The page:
Koshering meat is a multi-faceted process that ensures that the protein is fully compliant with kashrut. Once butchering is complete, kosher preparation involves soaking the uncooked meat in water and then coating it in salt to draw the blood, as consuming the lifeblood of the animal is prohibited in Judaism. The salted meat hangs for one hour, and then is washed three times in clean, cold water until no salt remains. Following this, the butcher can dry it and further prepare it for selling.

For salt (even kosher salt) to be certified kosher, a product is vetted by the proper authority and found to be in compliance with the requirements and restrictions of kosher law. That authority then grants the kosher designation so consumers can choose a product that aligns with their religious standards. If you keep kosher, it is important to look for the designating symbol on your coarse kosher sea salt.

Now that you know what kosher salt is, there are a few more things you need to know.

For starters, while kosher is an approximation of size, actual size measures differently from brand to brand. Variations in size and shape can result in slight variations in measuring, so we recommend tasting as you go whenever possible if you’re using a brand you’re not yet familiar with.

On that same note, it’s crucial to remember that kosher salt and table salt are chemically the same, but NOT 1:1 interchangeable in recipes. Don’t try it. Disaster—or poorly seasoned dishes—may ensue. Kosher salt is larger and more irregularly shaped than table salt, so it doesn’t pack as densely in measuring spoons. It’s counterintuitive, but you’ll need more kosher salt to reach the same level of saltiness as a smaller portion of table salt. Generally, you’ll need twice as much kosher salt as table salt, but again, taste as you go.

If you are baking, we suggest not using kosher salt unless it is specifically called for for two reasons: it doesn’t always dissolve evenly and baking requires very precise amounts of ingredients to achieve desired chemical reactions. That said, kosher salt can make an interesting and delicious finishing touch on baked goods. Some people like to sprinkle it on sweets like cookies for a pop of salty contrast (which also adds complexity to the sweet flavors), and it’s perfect for topping homemade soft pretzels or bagels.  

Other popular uses for kosher salt include rimming margarita glasses, making spice rubs, coating meats, sprinkling on coffee grounds before brewing, and canning. Professional chefs prefer it in most dishes because its larger crystals make it easier to grab a pinch and control its distribution, while many home cooks like to add it as a finishing touch or place a bowl of it on the table for those at the meal to use to taste.

Lastly, it’s important to know how to store your kosher salt. While it will basically never expire, correct storage will keep it fresh and flavorful. The bigger granules don’t lend themselves to salt shakers, which is why it’s often presented in small ramekins at the table. In humid environments, continued open storage like this can lead to clumping—especially in natural sea salts that contain no anti-caking agents—so it’s not our first choice. We prefer a jar, pouch, or other reusable container if its original packaging isn’t a good option.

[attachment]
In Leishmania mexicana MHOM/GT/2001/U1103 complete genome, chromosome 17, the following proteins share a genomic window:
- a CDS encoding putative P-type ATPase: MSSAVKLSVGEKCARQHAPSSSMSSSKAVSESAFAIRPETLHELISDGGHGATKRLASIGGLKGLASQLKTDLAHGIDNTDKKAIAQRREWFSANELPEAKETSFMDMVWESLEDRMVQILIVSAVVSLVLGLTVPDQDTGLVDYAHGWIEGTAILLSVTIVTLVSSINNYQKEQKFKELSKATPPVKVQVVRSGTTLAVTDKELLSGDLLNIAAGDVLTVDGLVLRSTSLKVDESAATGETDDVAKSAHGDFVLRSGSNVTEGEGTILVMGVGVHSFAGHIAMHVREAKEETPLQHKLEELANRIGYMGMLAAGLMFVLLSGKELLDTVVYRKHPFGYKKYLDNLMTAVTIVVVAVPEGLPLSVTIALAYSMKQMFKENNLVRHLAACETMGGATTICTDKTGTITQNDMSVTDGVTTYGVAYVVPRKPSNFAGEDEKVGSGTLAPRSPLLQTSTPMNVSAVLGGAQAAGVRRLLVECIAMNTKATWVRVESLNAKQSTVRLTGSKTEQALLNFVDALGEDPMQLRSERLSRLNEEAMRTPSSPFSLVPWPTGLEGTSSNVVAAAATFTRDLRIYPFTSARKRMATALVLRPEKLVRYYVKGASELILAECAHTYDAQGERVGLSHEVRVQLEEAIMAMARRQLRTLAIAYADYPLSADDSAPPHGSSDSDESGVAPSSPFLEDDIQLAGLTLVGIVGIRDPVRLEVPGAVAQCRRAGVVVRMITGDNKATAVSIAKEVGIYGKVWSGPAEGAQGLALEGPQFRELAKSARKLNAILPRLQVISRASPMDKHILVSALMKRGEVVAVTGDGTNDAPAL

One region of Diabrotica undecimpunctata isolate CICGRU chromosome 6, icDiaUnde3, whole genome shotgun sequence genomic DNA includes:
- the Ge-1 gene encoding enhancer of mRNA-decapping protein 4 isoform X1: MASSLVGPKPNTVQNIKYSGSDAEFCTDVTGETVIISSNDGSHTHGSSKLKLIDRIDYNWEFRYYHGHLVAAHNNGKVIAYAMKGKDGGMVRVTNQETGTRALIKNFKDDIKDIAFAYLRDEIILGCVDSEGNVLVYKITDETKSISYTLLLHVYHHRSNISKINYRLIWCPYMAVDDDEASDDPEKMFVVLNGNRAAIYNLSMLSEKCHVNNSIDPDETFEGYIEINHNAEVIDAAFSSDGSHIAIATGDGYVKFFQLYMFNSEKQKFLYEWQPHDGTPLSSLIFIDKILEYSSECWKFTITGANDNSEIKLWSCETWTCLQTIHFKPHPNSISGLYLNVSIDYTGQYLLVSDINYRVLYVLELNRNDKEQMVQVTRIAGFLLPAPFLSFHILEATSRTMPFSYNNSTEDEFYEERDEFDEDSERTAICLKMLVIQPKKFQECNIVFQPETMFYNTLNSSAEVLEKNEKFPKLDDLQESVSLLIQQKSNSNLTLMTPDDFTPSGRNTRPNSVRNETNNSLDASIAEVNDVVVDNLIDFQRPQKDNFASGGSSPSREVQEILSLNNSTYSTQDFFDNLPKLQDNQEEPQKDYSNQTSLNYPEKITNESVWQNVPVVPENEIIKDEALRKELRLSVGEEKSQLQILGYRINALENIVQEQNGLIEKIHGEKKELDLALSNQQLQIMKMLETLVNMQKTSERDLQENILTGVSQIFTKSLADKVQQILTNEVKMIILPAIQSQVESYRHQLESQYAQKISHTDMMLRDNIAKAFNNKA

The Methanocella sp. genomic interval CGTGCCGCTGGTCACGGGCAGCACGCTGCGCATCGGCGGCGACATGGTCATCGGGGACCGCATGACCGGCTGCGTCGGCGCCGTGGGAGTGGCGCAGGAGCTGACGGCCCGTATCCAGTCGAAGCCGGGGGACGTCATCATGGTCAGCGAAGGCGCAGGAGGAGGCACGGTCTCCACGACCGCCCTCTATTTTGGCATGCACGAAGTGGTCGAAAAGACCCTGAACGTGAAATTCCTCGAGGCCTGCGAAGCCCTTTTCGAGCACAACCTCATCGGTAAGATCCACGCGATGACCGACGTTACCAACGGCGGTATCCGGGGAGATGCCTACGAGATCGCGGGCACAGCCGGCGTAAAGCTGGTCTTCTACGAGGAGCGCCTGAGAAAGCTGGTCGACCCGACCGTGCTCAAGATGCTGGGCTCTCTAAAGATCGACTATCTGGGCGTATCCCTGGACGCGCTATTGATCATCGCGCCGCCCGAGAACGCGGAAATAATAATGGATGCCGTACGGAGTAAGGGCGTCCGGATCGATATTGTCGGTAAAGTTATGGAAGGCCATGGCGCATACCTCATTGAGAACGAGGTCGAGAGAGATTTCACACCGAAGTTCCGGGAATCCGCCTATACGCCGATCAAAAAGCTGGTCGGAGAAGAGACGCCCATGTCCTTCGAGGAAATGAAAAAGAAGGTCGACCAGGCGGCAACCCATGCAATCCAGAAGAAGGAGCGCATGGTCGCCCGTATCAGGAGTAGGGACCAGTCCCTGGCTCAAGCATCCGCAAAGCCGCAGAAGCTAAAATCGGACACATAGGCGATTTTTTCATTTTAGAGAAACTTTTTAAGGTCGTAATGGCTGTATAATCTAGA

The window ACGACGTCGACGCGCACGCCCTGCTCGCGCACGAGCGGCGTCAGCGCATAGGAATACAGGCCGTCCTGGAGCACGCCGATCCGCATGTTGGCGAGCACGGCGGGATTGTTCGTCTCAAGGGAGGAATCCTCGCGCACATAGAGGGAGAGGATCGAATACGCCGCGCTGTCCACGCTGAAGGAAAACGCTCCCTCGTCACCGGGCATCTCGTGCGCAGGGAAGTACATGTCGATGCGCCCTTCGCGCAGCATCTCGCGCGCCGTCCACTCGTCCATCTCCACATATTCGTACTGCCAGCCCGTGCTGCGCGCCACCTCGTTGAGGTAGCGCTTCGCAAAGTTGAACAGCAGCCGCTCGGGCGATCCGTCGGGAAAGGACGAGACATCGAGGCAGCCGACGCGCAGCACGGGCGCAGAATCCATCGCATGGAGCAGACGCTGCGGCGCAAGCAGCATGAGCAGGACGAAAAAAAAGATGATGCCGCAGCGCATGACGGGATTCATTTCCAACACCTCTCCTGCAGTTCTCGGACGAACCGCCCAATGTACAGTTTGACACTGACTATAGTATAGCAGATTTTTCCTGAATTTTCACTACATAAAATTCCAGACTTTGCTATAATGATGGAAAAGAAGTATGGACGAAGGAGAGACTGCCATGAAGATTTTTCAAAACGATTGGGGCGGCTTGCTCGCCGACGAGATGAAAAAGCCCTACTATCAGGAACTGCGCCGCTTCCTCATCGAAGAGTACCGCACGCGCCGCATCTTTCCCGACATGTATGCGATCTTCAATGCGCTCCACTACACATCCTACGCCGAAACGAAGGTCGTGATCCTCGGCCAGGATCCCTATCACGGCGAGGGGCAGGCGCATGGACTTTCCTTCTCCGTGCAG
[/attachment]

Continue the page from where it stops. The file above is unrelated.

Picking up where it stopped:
Why Do Himalayan and Celtic Salts List More Minerals Than Real Salt?

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Real Salt vs Celtic vs Himalayan

Have you ever looked at a lab report and thought you knew what it meant only to find out you were reading it incorrectly? Maybe your lab report was results from a blood test or something in science class. Well, sometimes this happens to other people, too. Like marketing departments. We think we know what we’re looking at and sweet! we’ve got a higher mineral count than all those other salt companies, let’s tout that on our labels immediately…but then, as it turns out…ummm… oops… we got it sorta wrong.

It happens.

You see, marketing departments are pretty great at doing things like crafting catchy slogans and connecting with key demographics, but we’re not always the best at doing things like interpreting in-depth lab analyses. You’re shocked, we can feel it. We were, too. (We hate knowing we have limits.) So, we don’t blame the other guys for making those claims, but the fact of the matter is, they can’t back them up.


Theoretically, a natural salt from either a current ocean or an ancient ocean will have about 84 trace minerals, however, some of those are in such minuscule amounts that lab equipment isn’t sensitive enough to detect them. The most a lab can realistically find is about 50 or 60. And that’s where the confusion starts.

When you read an elemental analysis you can see everything tested for and found as well as everything tested for and not found. For people who aren’t familiar with reading a report of this kind (like marketing departments), it’s pretty easy to mistake elements that were “detectable” with elements that were “non-detectable.” When looking over the report you’ll notice a little “< ” symbol near some of the minerals. If you reach way back into your third grade math memory file, you’ll remember that symbolizes “less than,” and more technically in this instance, “no quantities of this analyte were detected above the stated limit.” That’s an easy statement for marketing departments to spin, because what it means is that the lab tested for those things and couldn’t detect any at the stated threshold, but if they could test to a lower level it’s possible they would find it. It’s the lab version of “We can’t prove it but we can’t disprove it, either.”